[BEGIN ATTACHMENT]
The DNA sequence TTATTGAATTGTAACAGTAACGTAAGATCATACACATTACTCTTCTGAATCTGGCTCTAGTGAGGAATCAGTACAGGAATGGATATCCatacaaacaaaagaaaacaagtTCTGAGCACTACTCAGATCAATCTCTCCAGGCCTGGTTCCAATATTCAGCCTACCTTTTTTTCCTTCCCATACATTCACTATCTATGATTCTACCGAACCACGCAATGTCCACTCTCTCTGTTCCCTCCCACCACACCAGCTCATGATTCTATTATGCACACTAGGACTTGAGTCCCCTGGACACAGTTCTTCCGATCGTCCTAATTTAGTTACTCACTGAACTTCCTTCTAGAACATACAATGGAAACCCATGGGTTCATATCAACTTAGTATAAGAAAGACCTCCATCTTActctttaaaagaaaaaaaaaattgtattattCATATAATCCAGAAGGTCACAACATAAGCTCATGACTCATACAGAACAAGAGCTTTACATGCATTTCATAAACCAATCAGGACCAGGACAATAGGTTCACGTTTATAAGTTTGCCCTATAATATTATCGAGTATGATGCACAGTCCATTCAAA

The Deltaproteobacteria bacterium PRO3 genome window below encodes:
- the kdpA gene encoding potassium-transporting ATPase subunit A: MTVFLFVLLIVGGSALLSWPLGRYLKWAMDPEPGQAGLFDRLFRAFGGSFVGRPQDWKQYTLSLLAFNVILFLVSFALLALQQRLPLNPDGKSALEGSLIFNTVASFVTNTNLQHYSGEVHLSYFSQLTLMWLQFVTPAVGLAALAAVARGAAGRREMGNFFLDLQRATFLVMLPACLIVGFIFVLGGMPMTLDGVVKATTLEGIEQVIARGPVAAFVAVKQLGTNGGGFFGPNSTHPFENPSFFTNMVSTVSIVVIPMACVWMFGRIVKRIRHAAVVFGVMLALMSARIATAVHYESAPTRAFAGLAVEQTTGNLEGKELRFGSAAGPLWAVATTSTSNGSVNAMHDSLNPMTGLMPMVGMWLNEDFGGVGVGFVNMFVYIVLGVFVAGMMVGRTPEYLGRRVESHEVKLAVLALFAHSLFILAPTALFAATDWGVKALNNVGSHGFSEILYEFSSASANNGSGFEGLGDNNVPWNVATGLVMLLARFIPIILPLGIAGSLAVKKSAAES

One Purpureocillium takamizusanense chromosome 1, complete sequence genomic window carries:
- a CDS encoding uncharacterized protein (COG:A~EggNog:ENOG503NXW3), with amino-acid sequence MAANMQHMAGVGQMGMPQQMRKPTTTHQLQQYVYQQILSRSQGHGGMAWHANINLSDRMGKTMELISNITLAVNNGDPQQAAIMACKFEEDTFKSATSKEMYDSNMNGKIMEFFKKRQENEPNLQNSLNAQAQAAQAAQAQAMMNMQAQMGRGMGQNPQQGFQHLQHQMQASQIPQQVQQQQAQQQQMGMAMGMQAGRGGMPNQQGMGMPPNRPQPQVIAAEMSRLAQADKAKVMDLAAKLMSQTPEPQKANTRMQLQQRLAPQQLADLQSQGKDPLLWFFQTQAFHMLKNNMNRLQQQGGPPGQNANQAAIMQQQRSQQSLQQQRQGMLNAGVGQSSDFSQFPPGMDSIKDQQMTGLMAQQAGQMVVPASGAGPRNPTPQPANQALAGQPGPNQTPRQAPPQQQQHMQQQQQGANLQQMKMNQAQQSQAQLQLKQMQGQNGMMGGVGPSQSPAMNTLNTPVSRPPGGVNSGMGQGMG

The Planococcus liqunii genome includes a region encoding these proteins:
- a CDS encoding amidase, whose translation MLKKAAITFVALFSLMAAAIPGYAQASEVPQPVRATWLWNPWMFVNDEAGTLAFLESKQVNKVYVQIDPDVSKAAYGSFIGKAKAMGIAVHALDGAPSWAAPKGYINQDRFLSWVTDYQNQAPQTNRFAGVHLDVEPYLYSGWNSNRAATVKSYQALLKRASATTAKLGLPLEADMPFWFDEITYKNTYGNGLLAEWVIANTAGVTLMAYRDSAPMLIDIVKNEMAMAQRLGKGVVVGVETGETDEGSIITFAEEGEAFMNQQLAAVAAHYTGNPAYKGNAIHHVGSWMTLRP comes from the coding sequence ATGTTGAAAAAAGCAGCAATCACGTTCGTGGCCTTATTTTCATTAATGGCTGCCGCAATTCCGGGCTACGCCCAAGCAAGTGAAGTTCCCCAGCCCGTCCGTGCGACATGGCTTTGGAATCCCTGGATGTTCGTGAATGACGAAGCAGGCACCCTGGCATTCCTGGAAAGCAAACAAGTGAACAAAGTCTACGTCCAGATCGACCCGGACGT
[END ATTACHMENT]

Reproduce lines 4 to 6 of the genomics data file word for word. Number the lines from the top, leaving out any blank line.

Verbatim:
One Purpureocillium takamizusanense chromosome 1, complete sequence genomic window carries:
- a CDS encoding uncharacterized protein (COG:A~EggNog:ENOG503NXW3), with amino-acid sequence MAANMQHMAGVGQMGMPQQMRKPTTTHQLQQYVYQQILSRSQGHGGMAWHANINLSDRMGKTMELISNITLAVNNGDPQQAAIMACKFEEDTFKSATSKEMYDSNMNGKIMEFFKKRQENEPNLQNSLNAQAQAAQAAQAQAMMNMQAQMGRGMGQNPQQGFQHLQHQMQASQIPQQVQQQQAQQQQMGMAMGMQAGRGGMPNQQGMGMPPNRPQPQVIAAEMSRLAQADKAKVMDLAAKLMSQTPEPQKANTRMQLQQRLAPQQLADLQSQGKDPLLWFFQTQAFHMLKNNMNRLQQQGGPPGQNANQAAIMQQQRSQQSLQQQRQGMLNAGVGQSSDFSQFPPGMDSIKDQQMTGLMAQQAGQMVVPASGAGPRNPTPQPANQALAGQPGPNQTPRQAPPQQQQHMQQQQQGANLQQMKMNQAQQSQAQLQLKQMQGQNGMMGGVGPSQSPAMNTLNTPVSRPPGGVNSGMGQGMG

The Planococcus liqunii genome includes a region encoding these proteins: